Wheelocity raises $12 million for its supply chain network for fresh commerce in India

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Wheelocity, an early-stage supply chain startup that handles fresh food supplies for quick commerce platforms in India, has raised $12 million in a new financing round as it gears up to broaden its product offerings and expand workforce.

Lightspeed India Partners led the startup's Series A funding, which is a mix of 80% equity and 20% venture debt, the startup said. Anicut Capital and a few other investors also participated in the round.

Founded in September 2021, Wheelocity provides quick commerce firms with a supply chain of fresh food. The startup says its supply chain network integrates collection centers, fulfilment and distribution centers, last-mile hubs, dark stores and logistics.

Wheelocity's customers include Swiggy's Instamart, Flipkart-backed Ninjacart, Google-backed Dunzo and Zomato's Blinkit.

"Fresh commerce as a category has been operating in a very traditional way over the last 2,000 years, so to say," said Selvam VMS, founder and CEO at Wheelocity, in a telephonic interview. "So, we are making it technology-enabled and bringing a lot of visibility into inventory management."

The Chennai-based startup claims that by using its technology-based supply chain network, customers can launch their operations in new cities in less than seven days.

Wheelocity is currently operational in more than 12 cities, including top-seven cities, and is handling close to 700 tonnes of fruit and vegetable supplies each day. It has a team of more than 350 members that it is planning to expand across roles in product, technology and operations, among others, over the next six months.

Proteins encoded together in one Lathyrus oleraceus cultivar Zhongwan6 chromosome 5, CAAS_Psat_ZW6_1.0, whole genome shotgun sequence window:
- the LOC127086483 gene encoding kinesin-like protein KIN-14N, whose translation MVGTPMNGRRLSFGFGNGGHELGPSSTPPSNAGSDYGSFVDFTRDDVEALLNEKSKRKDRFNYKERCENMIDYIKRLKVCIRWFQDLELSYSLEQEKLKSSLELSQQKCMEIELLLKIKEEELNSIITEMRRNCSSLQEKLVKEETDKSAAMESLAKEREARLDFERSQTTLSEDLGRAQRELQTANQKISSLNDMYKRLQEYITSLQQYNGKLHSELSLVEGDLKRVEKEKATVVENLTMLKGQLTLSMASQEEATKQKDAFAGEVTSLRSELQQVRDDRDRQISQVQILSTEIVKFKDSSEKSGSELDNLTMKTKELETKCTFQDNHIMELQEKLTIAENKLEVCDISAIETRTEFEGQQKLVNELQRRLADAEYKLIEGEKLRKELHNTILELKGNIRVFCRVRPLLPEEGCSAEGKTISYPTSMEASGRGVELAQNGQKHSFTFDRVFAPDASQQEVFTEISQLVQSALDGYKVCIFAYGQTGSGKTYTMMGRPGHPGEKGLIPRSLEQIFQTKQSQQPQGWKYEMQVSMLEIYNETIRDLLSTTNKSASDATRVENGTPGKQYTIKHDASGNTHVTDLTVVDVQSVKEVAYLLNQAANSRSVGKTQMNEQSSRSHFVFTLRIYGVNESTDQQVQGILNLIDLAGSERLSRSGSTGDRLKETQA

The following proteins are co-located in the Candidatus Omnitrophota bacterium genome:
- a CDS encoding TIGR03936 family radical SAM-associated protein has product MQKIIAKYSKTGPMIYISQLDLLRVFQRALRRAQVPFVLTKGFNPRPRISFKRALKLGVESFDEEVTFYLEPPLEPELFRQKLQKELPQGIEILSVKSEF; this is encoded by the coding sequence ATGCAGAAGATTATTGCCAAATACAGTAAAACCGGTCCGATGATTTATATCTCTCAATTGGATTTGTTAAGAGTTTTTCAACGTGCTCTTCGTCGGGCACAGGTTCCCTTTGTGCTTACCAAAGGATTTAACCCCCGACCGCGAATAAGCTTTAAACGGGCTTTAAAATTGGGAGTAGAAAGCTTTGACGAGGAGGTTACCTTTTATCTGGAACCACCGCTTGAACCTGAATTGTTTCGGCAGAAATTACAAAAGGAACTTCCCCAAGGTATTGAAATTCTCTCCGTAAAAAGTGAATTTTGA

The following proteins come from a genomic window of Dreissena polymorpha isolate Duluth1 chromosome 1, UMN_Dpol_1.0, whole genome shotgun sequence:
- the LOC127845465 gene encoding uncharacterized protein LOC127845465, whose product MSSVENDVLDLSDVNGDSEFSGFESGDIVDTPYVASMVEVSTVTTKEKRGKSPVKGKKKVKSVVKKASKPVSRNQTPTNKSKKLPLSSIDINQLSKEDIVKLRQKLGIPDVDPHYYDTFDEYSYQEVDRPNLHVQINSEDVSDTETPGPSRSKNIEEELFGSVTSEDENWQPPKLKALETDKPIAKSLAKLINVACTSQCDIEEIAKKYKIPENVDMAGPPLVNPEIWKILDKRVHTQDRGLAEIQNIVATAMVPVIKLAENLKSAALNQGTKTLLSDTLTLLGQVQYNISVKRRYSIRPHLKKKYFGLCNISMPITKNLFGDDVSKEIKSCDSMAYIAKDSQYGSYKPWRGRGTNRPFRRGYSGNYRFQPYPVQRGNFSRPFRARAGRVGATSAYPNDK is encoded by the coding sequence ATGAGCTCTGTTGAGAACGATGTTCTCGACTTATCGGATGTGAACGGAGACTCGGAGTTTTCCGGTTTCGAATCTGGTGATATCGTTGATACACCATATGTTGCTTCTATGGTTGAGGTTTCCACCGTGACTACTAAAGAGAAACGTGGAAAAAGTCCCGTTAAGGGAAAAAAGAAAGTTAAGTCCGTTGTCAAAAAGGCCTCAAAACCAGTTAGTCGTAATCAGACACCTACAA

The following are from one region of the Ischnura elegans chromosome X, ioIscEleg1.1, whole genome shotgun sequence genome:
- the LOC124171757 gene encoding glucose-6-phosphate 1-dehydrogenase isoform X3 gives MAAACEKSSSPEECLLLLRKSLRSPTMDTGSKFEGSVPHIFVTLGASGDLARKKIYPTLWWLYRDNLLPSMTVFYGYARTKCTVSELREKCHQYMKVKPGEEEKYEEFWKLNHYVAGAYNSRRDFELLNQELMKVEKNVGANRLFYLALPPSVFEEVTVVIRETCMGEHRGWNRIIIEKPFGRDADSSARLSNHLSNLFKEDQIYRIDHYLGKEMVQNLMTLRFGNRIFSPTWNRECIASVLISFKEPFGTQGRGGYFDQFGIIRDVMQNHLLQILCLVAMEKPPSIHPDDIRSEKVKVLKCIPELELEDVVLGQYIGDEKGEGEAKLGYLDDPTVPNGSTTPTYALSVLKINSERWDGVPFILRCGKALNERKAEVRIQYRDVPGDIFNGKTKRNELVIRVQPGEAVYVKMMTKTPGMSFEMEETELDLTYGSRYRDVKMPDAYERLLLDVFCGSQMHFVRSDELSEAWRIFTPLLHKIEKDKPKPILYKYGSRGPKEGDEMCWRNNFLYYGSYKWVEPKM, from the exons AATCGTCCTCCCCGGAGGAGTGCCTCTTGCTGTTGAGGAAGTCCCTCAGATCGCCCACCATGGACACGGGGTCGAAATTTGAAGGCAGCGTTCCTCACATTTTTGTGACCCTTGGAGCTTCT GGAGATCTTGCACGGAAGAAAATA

Though Wheelocity started its business with fruits and vegetables, it has since expanded to areas including dairy, seafood, meat and poultry.

Over the next 12 months, the startup is aiming to reach more than 30 more cities in India.

Prior to the funding round, Wheelocity was bootstrapped. The founding team that includes co-founders Amresh Singh and Senthil Kumar along with VMS had invested $6,30,000-$7,50,000 into the business, VMS told TechCrunch.

"Solving the fresh supply chain in India is a very large problem and in Wheelocity, we saw a mission-driven team, committed to create a meaningful difference for its customers by creating the rails for fresh commerce in the country," said Rahul Taneja, partner at Lightspeed, in a statement.

Wheelocity is planning to deploy its fundraise to build new product offerings on farm-side operations and build technology-powered supply chains to reduce and eliminate food wastage, it said. It is also building Internet of Things (IoT)-based packing units, AI-based work solutions and warehouse/logistics automation.

Instant commerce is making fast inroads in India. Swiggy's Instamart and Y Combinator-backed Zepto are among the leaders in the space, which took off during the pandemic.